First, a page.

Staffers reacted with incredulity after a cyber incident at a Greater Toronto school district kept systems offline and forced teachers to take attendance manually. Online learning and student Chromebooks were not working at Durham District School Board, which serves more than 74,000 students.
A multitude of state privacy laws taking effect in 2023 has forced organizations to revamp their compliance programs to incorporate the disparate requirements, says Lisa Sotto. Companies across every industry face a threat environment that's more active and malicious than ever before.
In the latest weekly update, Information Security Media Group Editors discuss current cybersecurity and privacy issues, including advice on strengthening off-hours defenses during the holiday season, emerging cybercrime trends in 2022, and Palo Alto's first big M&A since early 2021.
The latest edition of the ISMG Security Report discusses how the profits of ransomware group Zeppelin have been smashed by security researchers, FTX again highlighting the risks of trading cryptocurrencies, and vendor Extrahop's newly appointed, high-profile president.
Over 5,000 major health data breaches since 2009 have affected the personal information of 370 million people. Ransomware gangs and hackers are targeting healthcare providers, insurance firms and partners at an alarming rate. Experts explain why it's such a dangerous game.
The nefarious LockBit 3.0 cybercriminal group is claiming responsibility for the ransomware attack that halted municipal services and shut down employee email accounts in Westmount, Quebec, giving the city a deadline of Dec. 4 to make an undisclosed ransom payment.
Data breaches are tricky to cover, and we want to report on them in an ethical way. That requires picking what should be reported for informed public discourse but avoiding topics that may encourage attackers' efforts to shame victims into paying a ransom and anything resembling data dump voyeurism.
U.S. federal authorities are warning critical infrastructure sectors including healthcare to be on the lookout for indicators of Hive ransomware. Healthcare is a particular favorite of Hive affiliates because hospitals and other medical providers often pay ransoms.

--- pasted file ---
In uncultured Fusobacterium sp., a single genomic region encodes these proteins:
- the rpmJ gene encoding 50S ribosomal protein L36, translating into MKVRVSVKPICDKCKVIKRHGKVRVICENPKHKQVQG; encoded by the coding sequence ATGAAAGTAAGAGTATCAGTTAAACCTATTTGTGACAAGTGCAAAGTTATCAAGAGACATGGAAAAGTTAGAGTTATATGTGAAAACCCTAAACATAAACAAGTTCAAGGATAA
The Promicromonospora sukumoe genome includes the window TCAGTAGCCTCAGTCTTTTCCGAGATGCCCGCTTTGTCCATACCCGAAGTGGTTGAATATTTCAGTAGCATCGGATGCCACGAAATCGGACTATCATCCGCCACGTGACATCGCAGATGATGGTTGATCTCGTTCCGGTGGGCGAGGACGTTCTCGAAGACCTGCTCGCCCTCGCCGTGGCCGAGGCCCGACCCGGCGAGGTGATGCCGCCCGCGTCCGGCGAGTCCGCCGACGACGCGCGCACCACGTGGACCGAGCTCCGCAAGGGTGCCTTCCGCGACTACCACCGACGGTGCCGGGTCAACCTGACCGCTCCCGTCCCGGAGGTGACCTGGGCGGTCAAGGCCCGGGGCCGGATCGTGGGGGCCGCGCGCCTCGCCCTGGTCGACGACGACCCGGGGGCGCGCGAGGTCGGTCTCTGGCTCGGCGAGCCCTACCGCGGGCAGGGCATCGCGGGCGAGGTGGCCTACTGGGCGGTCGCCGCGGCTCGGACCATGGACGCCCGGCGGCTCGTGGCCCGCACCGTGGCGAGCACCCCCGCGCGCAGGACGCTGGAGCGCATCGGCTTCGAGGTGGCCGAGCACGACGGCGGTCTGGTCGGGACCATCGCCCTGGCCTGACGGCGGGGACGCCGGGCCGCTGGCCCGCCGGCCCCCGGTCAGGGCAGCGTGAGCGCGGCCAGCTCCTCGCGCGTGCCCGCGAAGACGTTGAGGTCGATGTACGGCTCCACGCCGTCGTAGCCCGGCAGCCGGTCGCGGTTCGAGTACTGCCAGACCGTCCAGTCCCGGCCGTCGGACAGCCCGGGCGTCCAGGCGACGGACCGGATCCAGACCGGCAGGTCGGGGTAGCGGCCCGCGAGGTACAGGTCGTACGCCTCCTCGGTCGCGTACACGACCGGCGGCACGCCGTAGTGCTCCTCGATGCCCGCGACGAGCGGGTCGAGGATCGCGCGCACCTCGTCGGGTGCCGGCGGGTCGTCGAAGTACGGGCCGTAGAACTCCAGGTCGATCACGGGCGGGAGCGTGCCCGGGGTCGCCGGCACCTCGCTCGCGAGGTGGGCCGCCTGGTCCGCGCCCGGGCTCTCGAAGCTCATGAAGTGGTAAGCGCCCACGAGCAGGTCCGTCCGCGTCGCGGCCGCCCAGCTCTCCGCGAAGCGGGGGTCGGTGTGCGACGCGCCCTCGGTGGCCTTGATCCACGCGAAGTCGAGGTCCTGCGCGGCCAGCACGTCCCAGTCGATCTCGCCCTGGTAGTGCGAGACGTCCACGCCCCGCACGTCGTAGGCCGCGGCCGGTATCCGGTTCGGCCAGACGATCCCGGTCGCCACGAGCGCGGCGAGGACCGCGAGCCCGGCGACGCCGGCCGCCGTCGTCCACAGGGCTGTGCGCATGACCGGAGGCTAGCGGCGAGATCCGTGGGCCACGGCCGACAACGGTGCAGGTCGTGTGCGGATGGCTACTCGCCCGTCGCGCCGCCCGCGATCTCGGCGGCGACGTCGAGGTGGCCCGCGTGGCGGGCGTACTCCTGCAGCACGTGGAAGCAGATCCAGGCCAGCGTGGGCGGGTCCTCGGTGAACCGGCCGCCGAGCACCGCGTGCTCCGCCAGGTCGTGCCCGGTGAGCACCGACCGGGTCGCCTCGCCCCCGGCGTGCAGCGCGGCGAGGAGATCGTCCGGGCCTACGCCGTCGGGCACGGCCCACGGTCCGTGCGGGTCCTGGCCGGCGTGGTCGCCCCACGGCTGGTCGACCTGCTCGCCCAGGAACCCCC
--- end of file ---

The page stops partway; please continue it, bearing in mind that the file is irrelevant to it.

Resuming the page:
Budding cybercriminals can purchase a large number of specialized services from the ransomware criminal underground, reports cybersecurity firm Sophos. The services range from malware distribution to network scanning and even include OPSEC-as-a-service.
Following a spate of cyberattacks and data breaches affecting millions of Australians, the government‘s cybersecurity minister recently announced the formation of a task force that will hunt down hackers and said she is contemplating a ban on ransomware payments.
Cyberattackers love to strike on weekends and holidays - that's not news. What is news: These attacks cost more than weekday incidents, and they take a heavy toll on defenders. Cybereason's Sam Curry shares insight from the new study "Organizations at Risk: Ransomware Attackers Don’t Take Holidays."
Hospitals face attacks from nation-states seeking medical research and cybercriminals using pediatric patient data to apply for loans, says Stoddard Manikin. Adversaries target pediatric records to exploit the patient's credit and adult records when pursuing insurance or prescription fraud.
French defense multinational Thales confirmed that ransomware-as-a-service group LockBit published internal documents but emphasized its operations remain unaffected by the hack. The company says the source of the leak is likely a compromised user account of an online partner collaboration site.
A recent ransomware attack at a Texas hospital that knocked out phone and email systems for weeks is now even worse following OakBend Medical Center's admission that the hackers downloaded data from the medical records of up to 500,000 individuals.
The Australian government says hackers from Russia are behind the attack on Medibank, the country's largest private health insurer. Prime Minister Anthony Albanese said not just hackers but "the nation where these attacks are coming from should also be held accountable."